Get Started

Mastering Problem Statements: A Comprehensive Guide Using the PRIZ Platform

July 9, 2024

Defining a problem statement is an extremely important step in the journey of solving any issue, whether in business, technology, or personal projects. A well-crafted problem statement sets the stage for focused efforts, guiding research, and strategic development. It acts as a beacon, illuminating the path toward the ultimate goal by clearly outlining the gap between the current reality and the desired outcome. In this article, we will explore the steps of defining a proper problem statement, delve into its key components, and provide practical examples to help you with the process using the PRIZ platform.

The Definition

First, I want to put the correct definition in place, so we all understand what is the goal of the problem statement and further understand why it is so important.

I found many examples on the web defining the problem statement. The one I liked from A Guide to the Project Management Body of Knowledge (PMBOK Guide) can be summarized as follows:

A problem statement is a concise description of an issue to be addressed or a condition to be improved. It identifies the gap between the current state and the desired state of a process or product. The problem statement should include the problem’s context, the impact of the problem, and the criteria for a successful solution. It serves as the foundation for any project by focusing the team’s efforts and guiding the research and development process.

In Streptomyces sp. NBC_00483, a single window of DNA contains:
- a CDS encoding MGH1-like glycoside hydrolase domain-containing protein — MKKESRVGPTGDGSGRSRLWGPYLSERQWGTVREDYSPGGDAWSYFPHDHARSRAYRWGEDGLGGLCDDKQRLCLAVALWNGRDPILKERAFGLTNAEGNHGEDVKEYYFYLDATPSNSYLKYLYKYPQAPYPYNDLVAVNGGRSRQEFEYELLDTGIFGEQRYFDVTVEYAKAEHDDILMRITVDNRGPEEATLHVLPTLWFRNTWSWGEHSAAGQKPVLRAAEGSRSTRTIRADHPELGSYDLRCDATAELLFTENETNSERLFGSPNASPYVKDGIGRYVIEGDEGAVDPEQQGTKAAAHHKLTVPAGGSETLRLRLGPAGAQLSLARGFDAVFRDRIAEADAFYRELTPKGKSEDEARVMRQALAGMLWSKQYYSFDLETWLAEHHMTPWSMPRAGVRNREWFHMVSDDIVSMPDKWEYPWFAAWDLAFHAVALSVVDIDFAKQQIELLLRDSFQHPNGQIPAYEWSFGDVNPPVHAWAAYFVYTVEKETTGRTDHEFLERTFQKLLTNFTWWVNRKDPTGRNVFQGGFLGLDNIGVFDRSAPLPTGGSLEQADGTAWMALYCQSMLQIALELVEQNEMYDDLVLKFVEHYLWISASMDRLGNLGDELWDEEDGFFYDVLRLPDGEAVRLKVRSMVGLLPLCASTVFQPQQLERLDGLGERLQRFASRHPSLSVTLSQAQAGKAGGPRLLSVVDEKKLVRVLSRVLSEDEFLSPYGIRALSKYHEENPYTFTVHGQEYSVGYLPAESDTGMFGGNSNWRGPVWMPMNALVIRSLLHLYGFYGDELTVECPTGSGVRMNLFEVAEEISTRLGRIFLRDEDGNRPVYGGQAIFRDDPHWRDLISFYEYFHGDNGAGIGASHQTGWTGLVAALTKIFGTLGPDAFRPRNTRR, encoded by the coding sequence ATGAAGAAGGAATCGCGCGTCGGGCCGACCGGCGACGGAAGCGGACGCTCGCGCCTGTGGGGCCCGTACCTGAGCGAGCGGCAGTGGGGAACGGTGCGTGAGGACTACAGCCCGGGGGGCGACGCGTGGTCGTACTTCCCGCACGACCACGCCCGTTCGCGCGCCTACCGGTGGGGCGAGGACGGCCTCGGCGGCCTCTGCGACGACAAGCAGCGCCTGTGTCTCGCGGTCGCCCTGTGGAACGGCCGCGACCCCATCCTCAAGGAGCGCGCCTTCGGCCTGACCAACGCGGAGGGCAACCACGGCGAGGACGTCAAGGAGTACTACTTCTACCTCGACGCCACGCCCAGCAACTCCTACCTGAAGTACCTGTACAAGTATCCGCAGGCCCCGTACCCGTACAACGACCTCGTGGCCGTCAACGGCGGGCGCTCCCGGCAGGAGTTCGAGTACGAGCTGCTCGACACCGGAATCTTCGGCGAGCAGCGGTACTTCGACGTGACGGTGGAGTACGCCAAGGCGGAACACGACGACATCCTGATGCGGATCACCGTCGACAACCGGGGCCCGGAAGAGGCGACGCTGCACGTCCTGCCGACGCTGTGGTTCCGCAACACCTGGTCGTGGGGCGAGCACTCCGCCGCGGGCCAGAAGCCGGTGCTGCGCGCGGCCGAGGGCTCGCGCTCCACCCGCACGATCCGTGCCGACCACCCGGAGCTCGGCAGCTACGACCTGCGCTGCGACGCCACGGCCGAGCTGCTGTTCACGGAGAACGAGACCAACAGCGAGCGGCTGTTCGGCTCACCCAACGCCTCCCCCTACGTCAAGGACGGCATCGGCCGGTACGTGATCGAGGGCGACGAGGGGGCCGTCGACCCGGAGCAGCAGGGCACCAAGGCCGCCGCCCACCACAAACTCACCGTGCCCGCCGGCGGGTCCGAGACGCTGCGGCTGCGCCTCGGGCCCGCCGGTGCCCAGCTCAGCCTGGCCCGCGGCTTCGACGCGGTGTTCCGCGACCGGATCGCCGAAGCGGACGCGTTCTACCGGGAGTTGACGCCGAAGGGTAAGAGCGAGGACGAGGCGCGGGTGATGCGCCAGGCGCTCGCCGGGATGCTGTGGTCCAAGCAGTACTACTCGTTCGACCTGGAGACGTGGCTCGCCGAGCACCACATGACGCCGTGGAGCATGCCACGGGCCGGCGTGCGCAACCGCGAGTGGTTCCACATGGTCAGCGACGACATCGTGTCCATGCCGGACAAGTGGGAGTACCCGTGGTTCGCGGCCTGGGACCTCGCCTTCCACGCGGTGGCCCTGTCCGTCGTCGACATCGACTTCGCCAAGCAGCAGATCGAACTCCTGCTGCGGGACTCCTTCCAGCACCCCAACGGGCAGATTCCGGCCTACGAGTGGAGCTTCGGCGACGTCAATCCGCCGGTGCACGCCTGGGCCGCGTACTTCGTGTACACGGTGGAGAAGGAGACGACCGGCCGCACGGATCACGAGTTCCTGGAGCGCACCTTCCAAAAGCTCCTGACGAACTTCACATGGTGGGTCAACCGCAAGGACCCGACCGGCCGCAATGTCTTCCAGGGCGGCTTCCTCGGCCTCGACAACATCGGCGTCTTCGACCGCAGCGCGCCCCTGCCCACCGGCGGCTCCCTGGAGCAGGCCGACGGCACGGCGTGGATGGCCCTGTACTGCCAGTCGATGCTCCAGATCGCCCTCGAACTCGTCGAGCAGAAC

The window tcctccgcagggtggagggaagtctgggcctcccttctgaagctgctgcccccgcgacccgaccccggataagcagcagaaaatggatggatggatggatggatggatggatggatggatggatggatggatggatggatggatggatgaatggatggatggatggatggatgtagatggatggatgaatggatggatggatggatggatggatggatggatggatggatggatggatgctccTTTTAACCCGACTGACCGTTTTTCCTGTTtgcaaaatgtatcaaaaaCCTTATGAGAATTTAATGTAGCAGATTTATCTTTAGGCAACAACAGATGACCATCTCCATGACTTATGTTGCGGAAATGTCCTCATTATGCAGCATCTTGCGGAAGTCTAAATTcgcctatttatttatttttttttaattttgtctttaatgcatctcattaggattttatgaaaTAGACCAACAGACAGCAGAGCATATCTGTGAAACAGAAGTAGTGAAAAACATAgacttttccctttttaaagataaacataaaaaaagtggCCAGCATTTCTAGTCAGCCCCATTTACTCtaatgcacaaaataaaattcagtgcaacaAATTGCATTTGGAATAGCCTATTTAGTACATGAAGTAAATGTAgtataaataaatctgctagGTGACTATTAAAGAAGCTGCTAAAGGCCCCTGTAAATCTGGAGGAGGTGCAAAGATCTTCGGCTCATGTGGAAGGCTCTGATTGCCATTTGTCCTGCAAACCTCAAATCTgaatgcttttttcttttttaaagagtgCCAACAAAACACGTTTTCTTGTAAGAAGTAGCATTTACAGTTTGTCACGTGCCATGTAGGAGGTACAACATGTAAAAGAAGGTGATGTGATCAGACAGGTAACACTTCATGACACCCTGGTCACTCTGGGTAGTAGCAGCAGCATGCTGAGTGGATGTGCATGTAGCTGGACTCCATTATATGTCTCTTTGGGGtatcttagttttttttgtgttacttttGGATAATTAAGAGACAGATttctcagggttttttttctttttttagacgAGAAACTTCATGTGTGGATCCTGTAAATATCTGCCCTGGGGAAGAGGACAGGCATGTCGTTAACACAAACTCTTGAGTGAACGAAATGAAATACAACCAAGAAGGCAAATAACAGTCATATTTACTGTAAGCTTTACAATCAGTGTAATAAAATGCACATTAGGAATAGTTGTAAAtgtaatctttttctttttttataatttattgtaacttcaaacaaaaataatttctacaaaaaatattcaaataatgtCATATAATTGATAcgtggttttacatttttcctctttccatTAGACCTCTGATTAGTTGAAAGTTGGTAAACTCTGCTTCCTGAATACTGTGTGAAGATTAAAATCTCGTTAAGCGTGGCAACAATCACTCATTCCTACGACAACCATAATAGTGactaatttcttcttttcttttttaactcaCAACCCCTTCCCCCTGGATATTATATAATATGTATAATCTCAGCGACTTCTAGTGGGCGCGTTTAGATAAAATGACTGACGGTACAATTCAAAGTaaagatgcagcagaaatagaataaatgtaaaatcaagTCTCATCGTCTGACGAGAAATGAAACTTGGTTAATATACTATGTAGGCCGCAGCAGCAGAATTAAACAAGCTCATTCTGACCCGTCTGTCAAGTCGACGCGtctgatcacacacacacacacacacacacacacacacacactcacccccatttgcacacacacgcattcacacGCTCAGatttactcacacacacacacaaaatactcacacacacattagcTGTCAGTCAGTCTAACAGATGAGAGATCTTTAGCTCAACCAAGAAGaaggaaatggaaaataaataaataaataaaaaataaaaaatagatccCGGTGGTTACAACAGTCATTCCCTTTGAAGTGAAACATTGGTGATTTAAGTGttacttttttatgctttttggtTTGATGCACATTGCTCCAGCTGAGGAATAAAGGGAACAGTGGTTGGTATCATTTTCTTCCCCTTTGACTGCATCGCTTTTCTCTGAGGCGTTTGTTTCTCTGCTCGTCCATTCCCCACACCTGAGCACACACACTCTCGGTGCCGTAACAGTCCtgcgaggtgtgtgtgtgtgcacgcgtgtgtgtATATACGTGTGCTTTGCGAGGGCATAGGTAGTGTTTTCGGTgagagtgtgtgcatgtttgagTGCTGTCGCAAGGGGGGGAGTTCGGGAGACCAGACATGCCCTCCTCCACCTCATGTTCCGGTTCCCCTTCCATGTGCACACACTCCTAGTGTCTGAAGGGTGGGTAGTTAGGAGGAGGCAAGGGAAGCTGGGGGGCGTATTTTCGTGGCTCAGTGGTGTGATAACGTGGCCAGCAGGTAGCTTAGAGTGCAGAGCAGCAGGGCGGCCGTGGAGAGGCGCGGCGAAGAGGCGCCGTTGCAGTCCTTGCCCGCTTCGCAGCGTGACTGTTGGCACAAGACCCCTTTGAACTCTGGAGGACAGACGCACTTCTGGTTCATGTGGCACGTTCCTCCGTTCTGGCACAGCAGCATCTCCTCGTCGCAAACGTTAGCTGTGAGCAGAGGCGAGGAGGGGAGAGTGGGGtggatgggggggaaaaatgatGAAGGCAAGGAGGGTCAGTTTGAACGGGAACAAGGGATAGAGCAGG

I wanted, however, to simplify it a bit.

A problem statement is a clear and concise description of an issue that needs to be addressed. It identifies the gap between the current state and the desired state, providing a foundation for research and problem-solving efforts. It typically includes the problem’s background, its impact, and the criteria for a successful solution.

Why is a Problem Statement Important?

With the definition in place, it’s important to understand why defining a proper problem statement is so important. There are many reasons for this, but here are a few of the most critical ones

  1. Focuses Efforts It helps to focus the team’s efforts on the specific issue at hand, ensuring that everyone is aligned and working towards the same goal.
  2. Guides Research and Development It provides a foundation for research and development efforts, guiding the investigation and solution-finding processes.
  3. Clarifies Objectives It clarifies the objectives and criteria for a successful solution, making it easier to measure progress and success.
  4. Improves Communication It improves communication within the team and with stakeholders by providing a clear and concise description of the issue and its context.